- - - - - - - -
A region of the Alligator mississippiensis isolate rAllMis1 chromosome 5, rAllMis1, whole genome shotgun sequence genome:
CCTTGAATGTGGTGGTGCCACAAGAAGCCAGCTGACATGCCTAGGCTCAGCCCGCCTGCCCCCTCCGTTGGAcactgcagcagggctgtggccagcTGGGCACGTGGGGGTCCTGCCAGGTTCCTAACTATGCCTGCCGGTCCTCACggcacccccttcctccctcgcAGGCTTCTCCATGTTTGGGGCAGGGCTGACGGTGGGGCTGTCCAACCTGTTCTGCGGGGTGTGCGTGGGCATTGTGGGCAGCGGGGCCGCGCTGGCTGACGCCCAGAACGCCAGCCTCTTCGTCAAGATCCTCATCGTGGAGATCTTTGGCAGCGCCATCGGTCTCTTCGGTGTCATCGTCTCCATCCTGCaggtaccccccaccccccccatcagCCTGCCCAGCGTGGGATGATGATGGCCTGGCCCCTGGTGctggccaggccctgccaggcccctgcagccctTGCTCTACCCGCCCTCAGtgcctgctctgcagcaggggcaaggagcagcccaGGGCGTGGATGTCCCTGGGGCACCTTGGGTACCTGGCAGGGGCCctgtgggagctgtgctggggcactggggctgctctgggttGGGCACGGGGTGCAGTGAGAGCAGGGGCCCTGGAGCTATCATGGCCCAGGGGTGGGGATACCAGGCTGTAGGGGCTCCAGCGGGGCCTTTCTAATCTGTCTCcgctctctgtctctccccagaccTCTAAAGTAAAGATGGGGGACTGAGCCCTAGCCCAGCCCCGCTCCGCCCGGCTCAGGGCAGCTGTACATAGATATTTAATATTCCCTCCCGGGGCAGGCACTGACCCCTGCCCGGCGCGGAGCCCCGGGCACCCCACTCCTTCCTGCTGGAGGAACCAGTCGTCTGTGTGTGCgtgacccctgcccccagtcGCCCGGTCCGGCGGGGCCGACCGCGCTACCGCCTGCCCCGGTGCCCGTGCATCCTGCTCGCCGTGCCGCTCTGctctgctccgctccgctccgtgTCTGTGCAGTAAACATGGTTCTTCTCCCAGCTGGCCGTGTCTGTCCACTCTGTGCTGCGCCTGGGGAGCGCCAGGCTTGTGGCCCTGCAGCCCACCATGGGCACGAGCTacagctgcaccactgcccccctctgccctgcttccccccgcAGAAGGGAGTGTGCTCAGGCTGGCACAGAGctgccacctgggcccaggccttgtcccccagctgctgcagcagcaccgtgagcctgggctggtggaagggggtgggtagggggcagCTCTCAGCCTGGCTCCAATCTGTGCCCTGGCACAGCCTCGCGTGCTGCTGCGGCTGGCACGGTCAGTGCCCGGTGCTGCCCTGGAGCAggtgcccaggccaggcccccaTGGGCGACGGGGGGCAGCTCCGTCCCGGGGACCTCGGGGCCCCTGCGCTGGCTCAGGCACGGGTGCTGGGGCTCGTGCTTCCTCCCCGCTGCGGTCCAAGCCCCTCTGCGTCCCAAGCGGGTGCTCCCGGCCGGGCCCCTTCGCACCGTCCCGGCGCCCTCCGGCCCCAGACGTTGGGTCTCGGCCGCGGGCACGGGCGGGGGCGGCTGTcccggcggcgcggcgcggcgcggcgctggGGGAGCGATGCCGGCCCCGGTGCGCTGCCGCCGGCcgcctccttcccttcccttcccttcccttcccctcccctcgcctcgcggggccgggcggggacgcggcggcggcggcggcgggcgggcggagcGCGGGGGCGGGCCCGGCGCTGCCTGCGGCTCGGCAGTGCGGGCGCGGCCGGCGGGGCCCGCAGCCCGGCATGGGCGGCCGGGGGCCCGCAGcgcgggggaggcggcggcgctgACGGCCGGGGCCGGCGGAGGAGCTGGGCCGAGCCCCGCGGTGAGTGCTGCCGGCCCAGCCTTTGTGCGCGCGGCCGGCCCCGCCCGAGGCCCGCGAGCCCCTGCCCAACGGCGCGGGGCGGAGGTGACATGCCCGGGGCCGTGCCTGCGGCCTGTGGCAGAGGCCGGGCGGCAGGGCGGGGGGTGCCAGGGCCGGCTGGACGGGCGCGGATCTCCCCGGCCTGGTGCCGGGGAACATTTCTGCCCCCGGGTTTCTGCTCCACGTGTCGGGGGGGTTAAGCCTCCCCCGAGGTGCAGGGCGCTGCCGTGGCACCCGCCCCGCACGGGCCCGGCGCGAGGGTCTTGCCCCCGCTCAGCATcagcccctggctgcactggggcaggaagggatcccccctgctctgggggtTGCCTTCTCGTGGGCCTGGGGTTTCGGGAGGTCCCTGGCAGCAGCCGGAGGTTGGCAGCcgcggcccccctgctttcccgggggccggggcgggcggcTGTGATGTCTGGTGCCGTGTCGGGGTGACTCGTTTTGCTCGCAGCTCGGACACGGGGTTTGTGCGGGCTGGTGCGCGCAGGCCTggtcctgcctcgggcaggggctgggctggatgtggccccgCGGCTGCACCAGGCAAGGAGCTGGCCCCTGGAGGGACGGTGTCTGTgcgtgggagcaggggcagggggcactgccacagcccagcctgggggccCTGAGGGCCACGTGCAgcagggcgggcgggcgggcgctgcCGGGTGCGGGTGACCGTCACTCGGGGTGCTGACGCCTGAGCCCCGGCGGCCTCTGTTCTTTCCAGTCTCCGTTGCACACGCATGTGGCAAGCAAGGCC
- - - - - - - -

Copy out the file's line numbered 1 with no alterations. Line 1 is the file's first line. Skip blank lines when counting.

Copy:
A region of the Alligator mississippiensis isolate rAllMis1 chromosome 5, rAllMis1, whole genome shotgun sequence genome: